1 of 3


crim·​son ˈkrim-zən How to pronounce crimson (audio)
: any of several deep purplish reds


2 of 3


: of the color crimson


3 of 3


crimsoned; crimsoning; crimsons

transitive verb

: to make crimson

intransitive verb

: to become crimson
especially : blush

Examples of crimson in a Sentence

Verb he crimsoned the minute he realized the foolishness of what he'd said
Recent Examples on the Web
Fox's ultra-long nails were filed into a subtle, rounded-square shape and painted a classic crimson shade, Poison Nail Lacquer from Arctic Fox. Kara Nesvig, Allure, 30 Oct. 2023 There are many reasons why fall getaways in the South are a good idea: the weather is finally getting cooler, the leaves are turning glorious shades of crimson and gold, and college football is kicking into full swing. Southern Living, 12 Oct. 2023 Step outside and you’re greeted with that sweet crisp weather, leaves turning a glorious shade of crimson and gold, and, of course, mountains and mountains of pumpkin-spiced everything. Amy Schulman, Peoplemag, 19 Sep. 2023 In fall, the trail will be enveloped in an explosion of color, with leaves transitioning to shades of gold, orange, and crimson. By sunset, Sunset Magazine, 21 Sep. 2023 Garcia’s face was getting swollen, puffing with crimson around the bridge of his nose. Tyler R. Tynes, Los Angeles Times, 27 Apr. 2023 Still, my family prefers a jar of clarified crimson, a clear cranberry hue. Caroline Rogers, Southern Living, 26 Oct. 2023 Fall’s most eclectic offerings offer a mystical effect with fantastical fringes, extravagant volumes and eye-catching crimson. Katelyn Gray, WSJ, 30 Sep. 2023 During fall, expect to see shades of crimson, orange, and yellow mingling across the faces of the hills. Caroline Rogers, Southern Living, 26 Sep. 2023
For a parade to welcome the president, Middleton wore a head-to-toe red ensemble that kicked off with a wide-brimmed crimson hat worn at a subtle angle atop her brunette hair. Kara Nesvig, Allure, 22 Nov. 2023 The camera pans to a view of the city from the taxidermist’s office: streaks of aircraft contrail piercing the sky, children queuing in formation on a volleyball court, the last bits of crimson daylight filtering into the valley. Hazlitt, 16 Nov. 2023 Under the glow of crimson light, Sofia Kourtesis holds a crowd of 200 fans in the palm of her hand. Isabelia Herrera, Pitchfork, 18 Oct. 2023 Cranberry Tart With Gingersnap Cookie Crust Aaron Hutcherson’s stunning but approachable dessert features a crimson curd and press-in gingersnap cookie crust. Becky Krystal, Washington Post, 12 Nov. 2023 What truly stood out, however, was the plain crimson knitted jumper casually draped over her shoulders, adding a dash of personality into an otherwise classic look. Alex Kessler, Vogue, 9 Oct. 2023 The musician made the announcement by sharing a photo of the album's cover art, which consists of an image of a crimson red spider against a white backdrop. Ingrid Vasquez, Peoplemag, 31 Aug. 2023 Bestsellers such as the 50-milliliter Magic Cream ($100) and Beauty Light Wand highlighters (from $42) feature Peter Pan’s Tinker Bell on the packaging, and the whimsical Beauty Wishes makeup bag ($48) in Tilbury’s signature crimson shade features the iconic pixie embellished in crystals. Danielle Directo-Meston, The Hollywood Reporter, 31 July 2023 The bright orange belly of a Baltimore oriole, the gleaming crimson feathers of a summer tanager and the royal blue plumage of an indigo bunting are naturally eye-catching. Carlyn Kranking, Smithsonian Magazine, 27 July 2023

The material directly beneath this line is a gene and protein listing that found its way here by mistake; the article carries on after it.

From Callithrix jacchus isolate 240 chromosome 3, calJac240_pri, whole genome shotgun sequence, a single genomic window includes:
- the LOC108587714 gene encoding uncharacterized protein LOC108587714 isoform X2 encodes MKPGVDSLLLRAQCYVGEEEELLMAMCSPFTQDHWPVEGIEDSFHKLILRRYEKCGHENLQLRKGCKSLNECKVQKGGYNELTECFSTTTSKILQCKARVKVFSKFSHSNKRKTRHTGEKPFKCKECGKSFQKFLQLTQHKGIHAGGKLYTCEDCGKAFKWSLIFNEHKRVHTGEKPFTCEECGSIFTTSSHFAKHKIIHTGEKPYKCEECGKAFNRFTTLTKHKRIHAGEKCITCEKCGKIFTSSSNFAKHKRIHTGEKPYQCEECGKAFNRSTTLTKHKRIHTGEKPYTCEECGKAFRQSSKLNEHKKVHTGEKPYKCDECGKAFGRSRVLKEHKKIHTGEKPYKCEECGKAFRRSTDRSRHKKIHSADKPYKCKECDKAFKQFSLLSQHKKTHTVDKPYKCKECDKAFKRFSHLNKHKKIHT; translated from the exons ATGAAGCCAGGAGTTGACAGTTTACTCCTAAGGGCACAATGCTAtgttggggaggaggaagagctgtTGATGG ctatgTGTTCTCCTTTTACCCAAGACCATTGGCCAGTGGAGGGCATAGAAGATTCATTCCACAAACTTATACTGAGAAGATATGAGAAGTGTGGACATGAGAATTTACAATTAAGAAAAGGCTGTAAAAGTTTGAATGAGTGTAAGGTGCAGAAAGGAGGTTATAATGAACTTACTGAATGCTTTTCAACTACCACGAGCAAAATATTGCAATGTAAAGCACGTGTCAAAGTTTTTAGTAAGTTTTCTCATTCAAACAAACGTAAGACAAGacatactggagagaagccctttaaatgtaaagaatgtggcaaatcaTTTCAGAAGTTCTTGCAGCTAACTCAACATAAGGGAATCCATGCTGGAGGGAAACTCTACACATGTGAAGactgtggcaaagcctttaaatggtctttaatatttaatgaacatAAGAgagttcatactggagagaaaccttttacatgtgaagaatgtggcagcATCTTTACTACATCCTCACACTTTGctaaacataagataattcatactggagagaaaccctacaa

The same gochugaru, or red-pepper powder, that stains crimson a head of napa cabbage kimchi is also used in other banchan, various dressed salads called muchims and uplifting jorims, or braises. New York Times, 13 June 2022 See More

These examples are programmatically compiled from various online sources to illustrate current usage of the word 'crimson.' Any opinions expressed in the examples do not represent those of Merriam-Webster or its editors. Send us feedback about these examples.

Word History


Noun, Adjective, and Verb

Middle English crimisin, from Old Spanish cremesín, from Arabic qirmizī, from qirmiz kermes

First Known Use


15th century, in the meaning defined above


15th century, in the meaning defined above


1609, in the meaning defined at transitive sense

Time Traveler
The first known use of crimson was in the 15th century

Dictionary Entries Near crimson

Cite this Entry

“Crimson.” Dictionary, Merriam-Webster, Accessed 11 Dec. 2023.

Kids Definition


1 of 2 noun
crim·​son ˈkrim-zən How to pronounce crimson (audio)
: a deep purplish red
crimson adjective


2 of 2 verb
: to make or become crimson

More from Merriam-Webster on crimson

Last Updated: - Updated example sentences
Love words? Need even more definitions?

Subscribe to America's largest dictionary and get thousands more definitions and advanced search—ad free!